This week will be crucial for the Brexit process. On Thursday and Friday, the European Council (which gathers the 28 heads of state/government of the European Union member states) will meet in Brussels. The hottest topic on the agenda will be whether the EU will be able to strike a deal with the UK, which is set to leave the bloc on October 31. This deadline has already been postponed twice since it was initially supposed to take place on March 29.
What has changed is the political personnel. Former British prime minister Theresa May had campaigned for Remain in the 2016 referendum, and it never seemed like she was quite invested in the idea of leaving the European Union. Her Withdrawal Agreement was rejected in the British Parliament three times, after which she resigned. The Conservative Party then chose Boris Johnson to replace her. The former mayor of London and former foreign secretary ran on his willingness to accept a no deal Brexit scenario. He is, of course, right—rejecting no deal outright is like buying a car and then announcing that no matter what happens, you will not walk away without the car. The likelihood that you’ll get screwed in such a negotiation is 100 percent.
Boris’s challenge: avoid the backstop. The backstop is an insurance policy that was negotiated between the EU and Theresa May in the agreement that was not accepted by British members of Parliament. It says that Northern Ireland, which borders the Republic of Ireland, should remain in the European Union’s customs union if the UK and EU do not strike a free trade deal. An initial version had suggested that the whole of the UK should be affected by the backstop. Both arrangements aren’t acceptable, because leaving the EU’s customs union and single market is what implementing Brexit ultimately means, and because splitting off Northern Ireland from the rest of the UK would betray unionists who have pledged their loyalty to their country. As a member of the EU’s customs union and single market, you’re subject to the jurisdiction of the European Court of Justice, which exerts power over your regulations. Being controlled by a foreign court is far from gaining independence.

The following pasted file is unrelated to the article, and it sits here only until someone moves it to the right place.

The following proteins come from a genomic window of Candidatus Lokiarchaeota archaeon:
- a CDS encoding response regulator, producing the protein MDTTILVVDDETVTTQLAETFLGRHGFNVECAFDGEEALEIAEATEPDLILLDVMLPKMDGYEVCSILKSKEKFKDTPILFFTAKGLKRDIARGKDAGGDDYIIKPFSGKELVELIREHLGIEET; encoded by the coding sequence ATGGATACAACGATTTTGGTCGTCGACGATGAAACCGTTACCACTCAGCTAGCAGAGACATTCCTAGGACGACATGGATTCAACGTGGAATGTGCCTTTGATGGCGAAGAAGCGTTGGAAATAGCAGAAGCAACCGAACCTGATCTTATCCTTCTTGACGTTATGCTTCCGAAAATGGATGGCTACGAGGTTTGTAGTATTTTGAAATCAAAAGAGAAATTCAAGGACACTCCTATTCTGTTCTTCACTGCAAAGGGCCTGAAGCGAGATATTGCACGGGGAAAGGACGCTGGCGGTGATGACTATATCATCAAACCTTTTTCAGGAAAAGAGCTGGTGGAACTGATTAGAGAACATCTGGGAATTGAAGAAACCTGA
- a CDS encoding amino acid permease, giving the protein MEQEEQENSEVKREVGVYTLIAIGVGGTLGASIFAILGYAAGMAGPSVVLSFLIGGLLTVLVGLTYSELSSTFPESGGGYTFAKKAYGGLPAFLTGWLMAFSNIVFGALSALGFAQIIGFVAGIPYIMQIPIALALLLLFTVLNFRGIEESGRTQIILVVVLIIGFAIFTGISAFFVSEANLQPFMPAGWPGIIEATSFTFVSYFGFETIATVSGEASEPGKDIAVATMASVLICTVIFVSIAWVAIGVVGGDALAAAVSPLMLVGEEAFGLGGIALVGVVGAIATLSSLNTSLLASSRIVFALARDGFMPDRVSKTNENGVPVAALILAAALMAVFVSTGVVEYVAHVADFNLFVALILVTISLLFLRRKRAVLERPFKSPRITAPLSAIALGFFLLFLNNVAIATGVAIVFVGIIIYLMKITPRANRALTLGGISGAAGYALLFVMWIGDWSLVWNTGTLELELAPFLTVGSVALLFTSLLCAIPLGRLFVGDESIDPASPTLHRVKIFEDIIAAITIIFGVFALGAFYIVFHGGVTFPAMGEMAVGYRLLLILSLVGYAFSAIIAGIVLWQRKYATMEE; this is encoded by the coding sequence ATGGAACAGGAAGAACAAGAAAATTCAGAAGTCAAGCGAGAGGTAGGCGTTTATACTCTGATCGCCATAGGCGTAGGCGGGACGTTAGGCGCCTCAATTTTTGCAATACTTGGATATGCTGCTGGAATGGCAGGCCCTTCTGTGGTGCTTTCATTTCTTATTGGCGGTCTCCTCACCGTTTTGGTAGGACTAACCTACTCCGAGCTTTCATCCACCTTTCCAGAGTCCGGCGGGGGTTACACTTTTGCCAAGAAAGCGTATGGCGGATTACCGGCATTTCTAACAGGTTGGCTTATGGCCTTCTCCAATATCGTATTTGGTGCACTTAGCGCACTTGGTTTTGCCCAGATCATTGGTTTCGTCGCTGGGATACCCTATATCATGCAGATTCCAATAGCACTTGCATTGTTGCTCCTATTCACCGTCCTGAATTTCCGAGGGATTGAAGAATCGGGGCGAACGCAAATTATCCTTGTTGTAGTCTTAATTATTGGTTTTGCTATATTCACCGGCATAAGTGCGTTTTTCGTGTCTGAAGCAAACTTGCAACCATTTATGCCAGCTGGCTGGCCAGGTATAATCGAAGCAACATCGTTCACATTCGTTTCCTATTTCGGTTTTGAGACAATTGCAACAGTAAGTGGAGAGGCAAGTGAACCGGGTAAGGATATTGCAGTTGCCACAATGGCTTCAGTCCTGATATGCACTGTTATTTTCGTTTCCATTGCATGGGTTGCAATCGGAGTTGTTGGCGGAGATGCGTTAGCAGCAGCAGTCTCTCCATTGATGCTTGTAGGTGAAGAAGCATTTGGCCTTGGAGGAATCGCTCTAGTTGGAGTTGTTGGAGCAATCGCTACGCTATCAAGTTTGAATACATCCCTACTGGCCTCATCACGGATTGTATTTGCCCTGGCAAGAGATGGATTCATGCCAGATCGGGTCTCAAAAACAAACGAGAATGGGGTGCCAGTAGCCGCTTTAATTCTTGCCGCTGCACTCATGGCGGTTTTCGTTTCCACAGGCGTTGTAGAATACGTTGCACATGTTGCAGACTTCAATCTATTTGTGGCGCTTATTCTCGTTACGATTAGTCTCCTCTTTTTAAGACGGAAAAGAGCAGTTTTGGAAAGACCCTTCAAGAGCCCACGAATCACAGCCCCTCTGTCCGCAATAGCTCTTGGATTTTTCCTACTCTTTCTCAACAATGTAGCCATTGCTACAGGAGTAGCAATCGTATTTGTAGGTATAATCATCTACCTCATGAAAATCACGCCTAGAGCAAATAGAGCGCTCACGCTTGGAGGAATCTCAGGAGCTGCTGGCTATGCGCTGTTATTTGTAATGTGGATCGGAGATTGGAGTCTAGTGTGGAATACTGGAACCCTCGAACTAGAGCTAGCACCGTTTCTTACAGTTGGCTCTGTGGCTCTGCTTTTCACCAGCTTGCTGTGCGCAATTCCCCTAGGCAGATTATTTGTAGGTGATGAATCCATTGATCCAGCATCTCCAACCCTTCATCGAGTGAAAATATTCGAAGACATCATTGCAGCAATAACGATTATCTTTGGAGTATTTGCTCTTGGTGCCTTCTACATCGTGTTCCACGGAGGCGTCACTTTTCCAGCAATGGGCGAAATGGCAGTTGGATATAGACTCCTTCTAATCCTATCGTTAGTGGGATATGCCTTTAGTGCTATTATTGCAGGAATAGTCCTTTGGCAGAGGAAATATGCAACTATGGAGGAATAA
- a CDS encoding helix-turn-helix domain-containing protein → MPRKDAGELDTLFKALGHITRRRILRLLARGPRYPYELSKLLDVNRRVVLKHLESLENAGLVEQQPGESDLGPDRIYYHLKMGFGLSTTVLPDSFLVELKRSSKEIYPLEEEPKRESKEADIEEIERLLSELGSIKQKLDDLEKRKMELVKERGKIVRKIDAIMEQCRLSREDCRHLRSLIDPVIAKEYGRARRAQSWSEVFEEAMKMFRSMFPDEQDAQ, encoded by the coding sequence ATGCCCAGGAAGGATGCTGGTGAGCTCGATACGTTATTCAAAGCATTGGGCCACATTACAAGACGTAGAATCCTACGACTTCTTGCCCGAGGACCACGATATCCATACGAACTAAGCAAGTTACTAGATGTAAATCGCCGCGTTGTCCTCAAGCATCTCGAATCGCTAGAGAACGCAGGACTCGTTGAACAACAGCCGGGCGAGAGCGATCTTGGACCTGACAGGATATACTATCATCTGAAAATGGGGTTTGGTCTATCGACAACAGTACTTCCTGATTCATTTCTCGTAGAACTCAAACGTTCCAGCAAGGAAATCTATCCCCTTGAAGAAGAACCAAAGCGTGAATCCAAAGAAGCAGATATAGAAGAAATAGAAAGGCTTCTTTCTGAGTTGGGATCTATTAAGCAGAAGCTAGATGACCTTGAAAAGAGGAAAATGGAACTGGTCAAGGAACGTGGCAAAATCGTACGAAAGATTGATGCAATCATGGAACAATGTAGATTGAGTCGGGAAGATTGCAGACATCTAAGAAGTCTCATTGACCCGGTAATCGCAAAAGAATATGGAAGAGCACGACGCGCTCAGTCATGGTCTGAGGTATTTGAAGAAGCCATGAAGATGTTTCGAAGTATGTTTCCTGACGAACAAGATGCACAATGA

Brussels argues that a no deal scenario could re-erect physical border checks between the two Irelands, since the UK diverging from EU rules would warrant customs checks for differences in VAT and food safety standards. Mind you, me writing “two Irelands” could already get me in serious trouble on the island, since the mere implication that two Irelands exist upsets those who would rather have a united Republic. Such upset was once expressed in violence between paramilitaries on both sides, known as The Troubles, which lasted from the early 1960s until the end of the ’90s, and cost the lives of over 3,500 people. It is more than just a border.
Johnson therefore needs to satisfy Parliament to avoid a legal separation (on a trade basis) of the United Kingdom, while avoiding a physical border infrastructure in Northern Ireland, and while staying true to those who voted for Brexit and want to leave the EU. His updated withdrawal agreement does that by moving customs checks to different points across the supply chain. His proposal also devolves power from the UK central government, by allowing the Northern Irish parliament to have its say in the process every four years.